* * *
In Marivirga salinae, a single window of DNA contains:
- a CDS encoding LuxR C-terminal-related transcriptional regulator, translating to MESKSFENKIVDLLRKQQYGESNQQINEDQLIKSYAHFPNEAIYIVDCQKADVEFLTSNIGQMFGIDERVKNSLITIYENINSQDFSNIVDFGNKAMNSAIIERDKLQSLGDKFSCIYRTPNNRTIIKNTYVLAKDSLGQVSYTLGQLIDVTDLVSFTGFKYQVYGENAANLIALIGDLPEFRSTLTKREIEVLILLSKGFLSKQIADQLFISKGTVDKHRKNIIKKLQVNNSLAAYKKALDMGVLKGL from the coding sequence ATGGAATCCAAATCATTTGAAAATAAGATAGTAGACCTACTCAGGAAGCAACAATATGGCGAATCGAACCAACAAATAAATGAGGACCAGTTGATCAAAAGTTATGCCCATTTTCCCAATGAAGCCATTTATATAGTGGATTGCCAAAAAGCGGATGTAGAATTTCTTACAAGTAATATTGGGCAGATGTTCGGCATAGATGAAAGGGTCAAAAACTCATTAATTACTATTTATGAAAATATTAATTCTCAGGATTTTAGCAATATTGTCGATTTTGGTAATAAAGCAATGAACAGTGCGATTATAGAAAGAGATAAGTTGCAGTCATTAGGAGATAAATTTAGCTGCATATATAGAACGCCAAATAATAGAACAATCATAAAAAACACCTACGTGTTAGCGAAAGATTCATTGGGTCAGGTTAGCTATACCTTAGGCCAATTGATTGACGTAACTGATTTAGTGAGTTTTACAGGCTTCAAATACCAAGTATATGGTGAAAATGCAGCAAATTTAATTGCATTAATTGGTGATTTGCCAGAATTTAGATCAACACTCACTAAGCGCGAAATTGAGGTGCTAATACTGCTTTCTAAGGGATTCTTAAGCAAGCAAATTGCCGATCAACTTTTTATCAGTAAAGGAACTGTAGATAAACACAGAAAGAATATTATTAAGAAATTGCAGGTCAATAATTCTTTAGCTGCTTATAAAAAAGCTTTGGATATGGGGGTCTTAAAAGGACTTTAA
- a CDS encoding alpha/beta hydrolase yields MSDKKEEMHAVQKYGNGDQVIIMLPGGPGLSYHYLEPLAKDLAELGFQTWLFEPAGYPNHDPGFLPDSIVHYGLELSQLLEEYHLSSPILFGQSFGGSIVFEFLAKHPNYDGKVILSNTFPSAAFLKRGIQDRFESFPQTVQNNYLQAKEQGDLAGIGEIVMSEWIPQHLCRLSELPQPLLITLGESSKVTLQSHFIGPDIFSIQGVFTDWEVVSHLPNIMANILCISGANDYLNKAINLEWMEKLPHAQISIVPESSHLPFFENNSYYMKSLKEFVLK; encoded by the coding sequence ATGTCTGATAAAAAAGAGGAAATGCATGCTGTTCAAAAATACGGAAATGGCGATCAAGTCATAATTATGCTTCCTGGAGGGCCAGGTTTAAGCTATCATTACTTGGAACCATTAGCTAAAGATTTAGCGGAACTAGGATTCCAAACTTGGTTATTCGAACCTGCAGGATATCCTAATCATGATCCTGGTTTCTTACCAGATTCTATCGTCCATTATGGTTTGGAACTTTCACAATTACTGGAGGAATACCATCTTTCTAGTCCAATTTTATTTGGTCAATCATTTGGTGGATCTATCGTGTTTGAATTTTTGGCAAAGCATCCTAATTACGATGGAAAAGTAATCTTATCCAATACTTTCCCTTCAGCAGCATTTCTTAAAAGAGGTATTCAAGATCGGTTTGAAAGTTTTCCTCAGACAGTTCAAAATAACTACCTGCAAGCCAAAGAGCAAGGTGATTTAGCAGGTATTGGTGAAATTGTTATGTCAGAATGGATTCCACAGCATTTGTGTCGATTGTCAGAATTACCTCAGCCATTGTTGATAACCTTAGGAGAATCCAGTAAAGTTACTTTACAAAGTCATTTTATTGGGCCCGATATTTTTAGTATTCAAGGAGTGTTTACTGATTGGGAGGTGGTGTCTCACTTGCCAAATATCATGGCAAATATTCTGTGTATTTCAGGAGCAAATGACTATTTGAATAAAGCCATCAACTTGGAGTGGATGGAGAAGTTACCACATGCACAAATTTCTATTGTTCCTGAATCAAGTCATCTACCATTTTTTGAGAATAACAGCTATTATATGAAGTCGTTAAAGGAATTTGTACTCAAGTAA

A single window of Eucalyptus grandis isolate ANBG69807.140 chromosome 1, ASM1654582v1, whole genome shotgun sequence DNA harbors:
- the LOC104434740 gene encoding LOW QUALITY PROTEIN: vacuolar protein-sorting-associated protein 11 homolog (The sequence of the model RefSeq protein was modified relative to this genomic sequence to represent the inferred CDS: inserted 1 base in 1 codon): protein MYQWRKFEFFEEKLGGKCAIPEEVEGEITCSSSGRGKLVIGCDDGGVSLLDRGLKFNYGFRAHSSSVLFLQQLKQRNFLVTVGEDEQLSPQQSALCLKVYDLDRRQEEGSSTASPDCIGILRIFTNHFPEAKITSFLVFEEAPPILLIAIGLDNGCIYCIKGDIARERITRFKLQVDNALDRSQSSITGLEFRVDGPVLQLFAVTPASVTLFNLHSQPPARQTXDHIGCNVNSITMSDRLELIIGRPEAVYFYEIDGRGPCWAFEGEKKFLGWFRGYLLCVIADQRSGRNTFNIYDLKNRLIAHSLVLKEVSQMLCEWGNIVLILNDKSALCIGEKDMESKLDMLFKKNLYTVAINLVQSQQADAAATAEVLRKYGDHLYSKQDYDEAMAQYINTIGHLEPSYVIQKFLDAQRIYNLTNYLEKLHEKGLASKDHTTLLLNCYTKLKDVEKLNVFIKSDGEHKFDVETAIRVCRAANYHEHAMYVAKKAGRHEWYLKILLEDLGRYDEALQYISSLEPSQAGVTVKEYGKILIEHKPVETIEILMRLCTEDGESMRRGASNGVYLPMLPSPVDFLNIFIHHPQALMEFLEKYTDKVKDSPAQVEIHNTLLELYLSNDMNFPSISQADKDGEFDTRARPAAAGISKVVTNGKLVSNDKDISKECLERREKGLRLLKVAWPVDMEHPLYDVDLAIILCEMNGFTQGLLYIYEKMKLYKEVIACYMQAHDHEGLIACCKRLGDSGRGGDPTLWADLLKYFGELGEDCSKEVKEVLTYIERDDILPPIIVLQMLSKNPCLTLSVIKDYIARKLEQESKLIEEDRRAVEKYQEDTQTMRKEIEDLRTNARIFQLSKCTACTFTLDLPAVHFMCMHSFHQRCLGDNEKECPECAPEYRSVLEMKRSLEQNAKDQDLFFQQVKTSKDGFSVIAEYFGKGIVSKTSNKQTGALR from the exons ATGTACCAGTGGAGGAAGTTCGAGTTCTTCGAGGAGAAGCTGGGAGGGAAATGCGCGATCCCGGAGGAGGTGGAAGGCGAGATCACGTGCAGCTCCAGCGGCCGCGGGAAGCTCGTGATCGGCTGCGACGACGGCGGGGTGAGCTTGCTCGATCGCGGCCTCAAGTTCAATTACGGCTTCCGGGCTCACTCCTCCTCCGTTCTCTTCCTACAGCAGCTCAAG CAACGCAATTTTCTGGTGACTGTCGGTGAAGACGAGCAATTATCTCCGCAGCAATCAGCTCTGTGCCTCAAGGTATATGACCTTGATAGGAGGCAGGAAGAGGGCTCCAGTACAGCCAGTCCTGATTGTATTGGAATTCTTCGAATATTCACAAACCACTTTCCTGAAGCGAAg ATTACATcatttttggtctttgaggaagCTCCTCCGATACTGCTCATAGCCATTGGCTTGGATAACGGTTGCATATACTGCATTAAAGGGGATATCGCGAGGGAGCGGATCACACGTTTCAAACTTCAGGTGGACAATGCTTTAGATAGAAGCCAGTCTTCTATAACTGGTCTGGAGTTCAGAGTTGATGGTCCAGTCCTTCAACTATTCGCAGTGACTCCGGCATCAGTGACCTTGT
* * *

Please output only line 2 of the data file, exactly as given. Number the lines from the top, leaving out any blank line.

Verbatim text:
- a CDS encoding LuxR C-terminal-related transcriptional regulator, translating to MESKSFENKIVDLLRKQQYGESNQQINEDQLIKSYAHFPNEAIYIVDCQKADVEFLTSNIGQMFGIDERVKNSLITIYENINSQDFSNIVDFGNKAMNSAIIERDKLQSLGDKFSCIYRTPNNRTIIKNTYVLAKDSLGQVSYTLGQLIDVTDLVSFTGFKYQVYGENAANLIALIGDLPEFRSTLTKREIEVLILLSKGFLSKQIADQLFISKGTVDKHRKNIIKKLQVNNSLAAYKKALDMGVLKGL from the coding sequence ATGGAATCCAAATCATTTGAAAATAAGATAGTAGACCTACTCAGGAAGCAACAATATGGCGAATCGAACCAACAAATAAATGAGGACCAGTTGATCAAAAGTTATGCCCATTTTCCCAATGAAGCCATTTATATAGTGGATTGCCAAAAAGCGGATGTAGAATTTCTTACAAGTAATATTGGGCAGATGTTCGGCATAGATGAAAGGGTCAAAAACTCATTAATTACTATTTATGAAAATATTAATTCTCAGGATTTTAGCAATATTGTCGATTTTGGTAATAAAGCAATGAACAGTGCGATTATAGAAAGAGATAAGTTGCAGTCATTAGGAGATAAATTTAGCTGCATATATAGAACGCCAAATAATAGAACAATCATAAAAAACACCTACGTGTTAGCGAAAGATTCATTGGGTCAGGTTAGCTATACCTTAGGCCAATTGATTGACGTAACTGATTTAGTGAGTTTTACAGGCTTCAAATACCAAGTATATGGTGAAAATGCAGCAAATTTAATTGCATTAATTGGTGATTTGCCAGAATTTAGATCAACACTCACTAAGCGCGAAATTGAGGTGCTAATACTGCTTTCTAAGGGATTCTTAAGCAAGCAAATTGCCGATCAACTTTTTATCAGTAAAGGAACTGTAGATAAACACAGAAAGAATATTATTAAGAAATTGCAGGTCAATAATTCTTTAGCTGCTTATAAAAAAGCTTTGGATATGGGGGTCTTAAAAGGACTTTAA